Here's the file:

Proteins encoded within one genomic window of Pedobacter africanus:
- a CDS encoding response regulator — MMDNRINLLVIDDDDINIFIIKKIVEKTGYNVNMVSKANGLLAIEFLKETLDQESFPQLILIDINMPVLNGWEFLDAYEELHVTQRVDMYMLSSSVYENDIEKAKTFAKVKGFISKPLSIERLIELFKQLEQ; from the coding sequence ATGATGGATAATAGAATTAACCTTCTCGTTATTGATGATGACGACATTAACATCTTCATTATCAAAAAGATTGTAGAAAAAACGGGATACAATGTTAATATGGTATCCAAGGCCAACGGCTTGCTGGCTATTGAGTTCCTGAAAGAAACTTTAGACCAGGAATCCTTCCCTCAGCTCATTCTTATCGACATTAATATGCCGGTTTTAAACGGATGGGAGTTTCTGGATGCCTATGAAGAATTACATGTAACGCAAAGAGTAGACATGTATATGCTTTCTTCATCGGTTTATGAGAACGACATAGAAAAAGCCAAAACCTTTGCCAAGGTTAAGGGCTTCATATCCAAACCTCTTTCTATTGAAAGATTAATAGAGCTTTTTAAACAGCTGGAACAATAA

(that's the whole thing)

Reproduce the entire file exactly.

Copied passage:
Proteins encoded within one genomic window of Pedobacter africanus:
- a CDS encoding response regulator — MMDNRINLLVIDDDDINIFIIKKIVEKTGYNVNMVSKANGLLAIEFLKETLDQESFPQLILIDINMPVLNGWEFLDAYEELHVTQRVDMYMLSSSVYENDIEKAKTFAKVKGFISKPLSIERLIELFKQLEQ; from the coding sequence ATGATGGATAATAGAATTAACCTTCTCGTTATTGATGATGACGACATTAACATCTTCATTATCAAAAAGATTGTAGAAAAAACGGGATACAATGTTAATATGGTATCCAAGGCCAACGGCTTGCTGGCTATTGAGTTCCTGAAAGAAACTTTAGACCAGGAATCCTTCCCTCAGCTCATTCTTATCGACATTAATATGCCGGTTTTAAACGGATGGGAGTTTCTGGATGCCTATGAAGAATTACATGTAACGCAAAGAGTAGACATGTATATGCTTTCTTCATCGGTTTATGAGAACGACATAGAAAAAGCCAAAACCTTTGCCAAGGTTAAGGGCTTCATATCCAAACCTCTTTCTATTGAAAGATTAATAGAGCTTTTTAAACAGCTGGAACAATAA